Our Healthy Streams: Home to a diverse set of critters
On October 28th, our Conservation Team worked with a handful of IWL members to complete aquatic macroinvertebrate sampling to study and monitor the health of our streams. This sampling involved the collection and analysis of small, spineless organisms that live in the water, such as insects, crustaceans, mollusks, and worms. These macroinvertebrates play a crucial role in stream ecosystems as they serve as indicators of water quality and ecological integrity.
The stream assessment we completed, including the aquatic macroinvertebrates sampling, which is a vital tool for understanding the health of streams in Virginia, and especially the condition of the streams on our property. These small organisms serve as reliable indicators of water quality and ecosystem integrity, providing valuable insights into the impacts of pollution and habitat degradation. Based on the stream sampling, 85% of the types of macroinvertebrates we collected are pollution intolerant, which means that they only survive in streams with healthy chemical and biological conditions. The diversity and kind of macroinvertebrates collected confirm that the water and streams on our property are healthy and provide aquatic habitat conditions for pollution sensitive aquatic critters.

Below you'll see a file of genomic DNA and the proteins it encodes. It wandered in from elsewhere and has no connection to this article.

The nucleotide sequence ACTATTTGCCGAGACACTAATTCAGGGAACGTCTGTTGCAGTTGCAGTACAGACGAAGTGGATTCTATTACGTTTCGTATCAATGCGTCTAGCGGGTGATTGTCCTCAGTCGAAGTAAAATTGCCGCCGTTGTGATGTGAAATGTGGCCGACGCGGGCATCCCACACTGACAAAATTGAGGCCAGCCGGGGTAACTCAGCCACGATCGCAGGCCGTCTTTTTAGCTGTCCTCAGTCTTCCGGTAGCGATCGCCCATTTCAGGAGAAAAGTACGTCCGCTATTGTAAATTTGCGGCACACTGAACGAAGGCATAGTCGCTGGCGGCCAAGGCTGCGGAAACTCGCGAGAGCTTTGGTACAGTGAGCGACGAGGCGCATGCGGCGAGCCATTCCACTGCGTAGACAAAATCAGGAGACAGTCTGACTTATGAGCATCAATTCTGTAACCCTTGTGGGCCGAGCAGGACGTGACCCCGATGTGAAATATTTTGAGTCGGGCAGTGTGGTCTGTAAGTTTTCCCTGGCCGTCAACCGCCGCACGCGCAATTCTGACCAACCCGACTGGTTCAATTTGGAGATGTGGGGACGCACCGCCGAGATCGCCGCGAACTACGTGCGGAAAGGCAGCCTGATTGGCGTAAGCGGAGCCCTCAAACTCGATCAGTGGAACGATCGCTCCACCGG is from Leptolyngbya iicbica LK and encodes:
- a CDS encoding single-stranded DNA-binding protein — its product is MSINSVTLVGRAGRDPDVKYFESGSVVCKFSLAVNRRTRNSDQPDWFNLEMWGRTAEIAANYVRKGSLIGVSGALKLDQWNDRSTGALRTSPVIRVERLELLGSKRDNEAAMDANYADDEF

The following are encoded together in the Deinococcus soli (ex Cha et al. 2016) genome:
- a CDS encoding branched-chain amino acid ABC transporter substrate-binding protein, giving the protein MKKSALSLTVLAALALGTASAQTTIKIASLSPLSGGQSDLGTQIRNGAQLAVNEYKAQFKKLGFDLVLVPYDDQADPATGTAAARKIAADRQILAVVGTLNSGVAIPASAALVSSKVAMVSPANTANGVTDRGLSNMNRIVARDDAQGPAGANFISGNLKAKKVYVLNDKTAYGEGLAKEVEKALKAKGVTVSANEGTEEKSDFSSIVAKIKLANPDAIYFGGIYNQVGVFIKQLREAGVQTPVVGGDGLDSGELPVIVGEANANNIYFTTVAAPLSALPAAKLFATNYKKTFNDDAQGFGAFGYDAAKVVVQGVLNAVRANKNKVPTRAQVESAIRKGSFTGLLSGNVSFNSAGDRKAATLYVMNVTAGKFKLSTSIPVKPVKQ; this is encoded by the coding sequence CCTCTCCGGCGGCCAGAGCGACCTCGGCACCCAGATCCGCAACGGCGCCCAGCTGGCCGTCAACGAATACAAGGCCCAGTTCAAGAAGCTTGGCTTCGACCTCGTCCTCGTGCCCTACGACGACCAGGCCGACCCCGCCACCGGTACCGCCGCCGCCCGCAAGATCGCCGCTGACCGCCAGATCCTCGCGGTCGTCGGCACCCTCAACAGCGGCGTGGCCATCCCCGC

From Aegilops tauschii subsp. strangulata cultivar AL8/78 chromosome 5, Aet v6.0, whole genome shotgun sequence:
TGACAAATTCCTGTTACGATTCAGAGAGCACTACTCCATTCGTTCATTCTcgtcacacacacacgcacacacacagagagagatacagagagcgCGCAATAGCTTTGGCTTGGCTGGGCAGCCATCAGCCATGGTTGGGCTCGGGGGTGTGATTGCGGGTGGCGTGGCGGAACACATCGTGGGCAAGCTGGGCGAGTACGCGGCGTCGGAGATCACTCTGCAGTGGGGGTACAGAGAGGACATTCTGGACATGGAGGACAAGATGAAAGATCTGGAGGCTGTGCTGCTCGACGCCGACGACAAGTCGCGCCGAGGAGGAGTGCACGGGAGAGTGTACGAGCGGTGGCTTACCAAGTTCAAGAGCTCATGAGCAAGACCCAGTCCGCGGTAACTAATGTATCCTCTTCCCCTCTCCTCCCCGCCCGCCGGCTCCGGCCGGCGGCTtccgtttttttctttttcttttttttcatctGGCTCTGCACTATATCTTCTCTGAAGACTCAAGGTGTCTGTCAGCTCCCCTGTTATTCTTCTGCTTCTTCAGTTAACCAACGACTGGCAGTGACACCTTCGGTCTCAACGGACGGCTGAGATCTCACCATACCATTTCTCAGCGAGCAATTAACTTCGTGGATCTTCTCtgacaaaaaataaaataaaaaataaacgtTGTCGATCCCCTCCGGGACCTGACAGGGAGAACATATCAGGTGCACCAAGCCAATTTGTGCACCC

In addition to the macroinvertebrates found (such as crayfish), our team collected and observed frogs and salamanders. Amphibians, like frogs and salamanders, typically eat a variety of macroinvertebrates like insects, worms, and small crustaceans. In autumn, some amphibians migrate to breeding sites, which may include streams. Their presence in and around these stream areas contributes to nutrient cycling. Collectively, these amphibians as well as the range of macroinvertebrates found in our streams, help maintain biodiversity and play a vital role in maintaining the environmental health of Virginia's streams. In addition, by sharing the results of our sampling efforts, scientists can monitor ecosystem changes and make informed conservation decisions.
Erika Wettergreen – Conservation Chairerika[AT]wettergreen[DOT]com
Save Our Streams:
Virginia Save Our Streams is a program of the Izaak Walton League of America.
Founded in 1922, the Izaak Walton League is one of the nation’s oldest and most respected conservation organizations. Virginians have the right to know whether our streams are safe for swimming, fishing, playing, and drinking. Virginia Save Our Streams monitors water quality of Virginia’s streams and educates the public about the importance of clean water. We are still looking for the macroinvertebrate equipment.
An option for the macroinvertebrate equipment would be to make our own. The instructions are http://dep.wv.gov/WWE/getinvolved/sos/Documents/SOSKit/HomemadeEquipment.pdf. simple and easy to follow. One of the Committee members
has a source for a few more pieces of PVC. Look and see if you can help.
The chapter seeks volunteers to help start a stream-monitoring program for five areas around the property. If interested contact Eric Brown or Erika Wettergreen on how you can help.